On a snowy day, I watched the REAL Aaron scamper 20 feet up a tree with a heavy wood duck house and a power drill. When he got to a branch he could stand on, he drilled the duck house on the side of the tree opposite where he was standing. Now, try to picture that in your head for a moment. I bet you can’t without imagining that Aaron is a very flexible chimpanzee – which he is not.
On another occasion, I watched Aaron run past us (my husband and six kids) in hot pursuit of a runaway calf. We had all been chasing it for a mile (it seemed like five miles) until it ran into the tall grass. That’s when we gave up, and that’s when Aaron jumped into the hay field after it.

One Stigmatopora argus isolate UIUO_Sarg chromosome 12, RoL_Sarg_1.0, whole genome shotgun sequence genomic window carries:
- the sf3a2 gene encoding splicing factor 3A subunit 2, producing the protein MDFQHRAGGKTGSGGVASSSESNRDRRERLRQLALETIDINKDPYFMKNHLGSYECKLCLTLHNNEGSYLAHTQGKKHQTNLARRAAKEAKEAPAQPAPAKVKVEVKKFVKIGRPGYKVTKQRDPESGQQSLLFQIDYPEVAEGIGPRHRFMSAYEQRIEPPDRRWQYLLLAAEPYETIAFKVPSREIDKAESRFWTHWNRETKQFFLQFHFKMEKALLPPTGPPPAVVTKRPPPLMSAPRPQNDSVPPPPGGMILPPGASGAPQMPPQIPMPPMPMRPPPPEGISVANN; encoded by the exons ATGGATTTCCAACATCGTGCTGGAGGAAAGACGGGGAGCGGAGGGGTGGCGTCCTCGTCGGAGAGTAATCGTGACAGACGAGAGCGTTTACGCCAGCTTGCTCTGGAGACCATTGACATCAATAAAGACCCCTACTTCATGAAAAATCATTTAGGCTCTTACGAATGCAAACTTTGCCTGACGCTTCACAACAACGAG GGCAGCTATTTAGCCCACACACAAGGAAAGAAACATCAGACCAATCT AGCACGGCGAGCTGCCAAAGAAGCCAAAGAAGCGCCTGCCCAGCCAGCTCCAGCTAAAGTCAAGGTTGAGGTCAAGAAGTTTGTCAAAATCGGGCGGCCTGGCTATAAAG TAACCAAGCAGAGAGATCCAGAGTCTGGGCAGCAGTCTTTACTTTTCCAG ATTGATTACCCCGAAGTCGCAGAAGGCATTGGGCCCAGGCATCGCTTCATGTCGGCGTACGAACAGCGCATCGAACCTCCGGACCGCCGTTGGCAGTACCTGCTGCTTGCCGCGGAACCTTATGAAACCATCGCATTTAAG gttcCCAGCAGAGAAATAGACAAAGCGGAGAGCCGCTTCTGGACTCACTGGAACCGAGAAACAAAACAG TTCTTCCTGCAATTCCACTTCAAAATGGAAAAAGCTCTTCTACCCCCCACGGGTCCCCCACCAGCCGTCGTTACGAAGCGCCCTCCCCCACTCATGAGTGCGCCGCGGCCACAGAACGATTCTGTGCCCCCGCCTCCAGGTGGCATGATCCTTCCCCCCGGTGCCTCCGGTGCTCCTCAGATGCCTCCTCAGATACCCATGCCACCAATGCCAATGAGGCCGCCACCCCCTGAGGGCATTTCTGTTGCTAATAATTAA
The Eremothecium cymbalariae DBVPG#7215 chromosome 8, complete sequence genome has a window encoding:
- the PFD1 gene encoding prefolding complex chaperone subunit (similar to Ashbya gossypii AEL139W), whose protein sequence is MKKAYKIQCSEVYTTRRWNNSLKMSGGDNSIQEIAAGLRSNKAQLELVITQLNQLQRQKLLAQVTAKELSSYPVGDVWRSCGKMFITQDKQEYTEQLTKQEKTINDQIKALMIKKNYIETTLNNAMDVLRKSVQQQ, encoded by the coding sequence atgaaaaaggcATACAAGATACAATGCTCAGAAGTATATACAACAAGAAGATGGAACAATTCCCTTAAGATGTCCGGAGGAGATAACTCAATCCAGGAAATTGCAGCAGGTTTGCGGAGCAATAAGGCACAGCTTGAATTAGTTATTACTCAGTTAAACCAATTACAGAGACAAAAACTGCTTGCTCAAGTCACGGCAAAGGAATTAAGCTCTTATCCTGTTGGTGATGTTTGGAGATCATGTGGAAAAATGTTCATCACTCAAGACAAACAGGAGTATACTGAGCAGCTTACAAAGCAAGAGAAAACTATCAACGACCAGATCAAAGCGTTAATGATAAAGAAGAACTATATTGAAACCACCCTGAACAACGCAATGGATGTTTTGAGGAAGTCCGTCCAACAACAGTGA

“There is no way he’s going to get that calf,” we all laughed as we walked back to get the truck.
Minutes later, guess who comes walking down the road, soaked to the bone, with a calf over his shoulders? Yep. Aaron had chased that calf through the grass and into the lake, where he wrestled it, threw it over his shoulders, and made it say “uncle.”
At the time, I asked myself, “How does he do that, and why can’t I do that?”
Answer: Like most kids, Aaron grew up having to meet certain expectations (do chores, do not flunk out of school, show up to dinner, do not kill or maim anyone, etc.), yet he also enjoyed a great deal of freedom. He didn’t hear a lot of “You can’t,” “You shouldn’t,” or “If you do that, you will regret it forever and ever IF you are lucky enough to survive it at all.” I, on the other hand, was taught from a very young age to “stay in my orbit” and fly (climb) low. Sure, that saved me from falling off many branches and breaking many bones. But it did leave me wondering: If I had tried to climb a tall tree, would I have gotten to the top?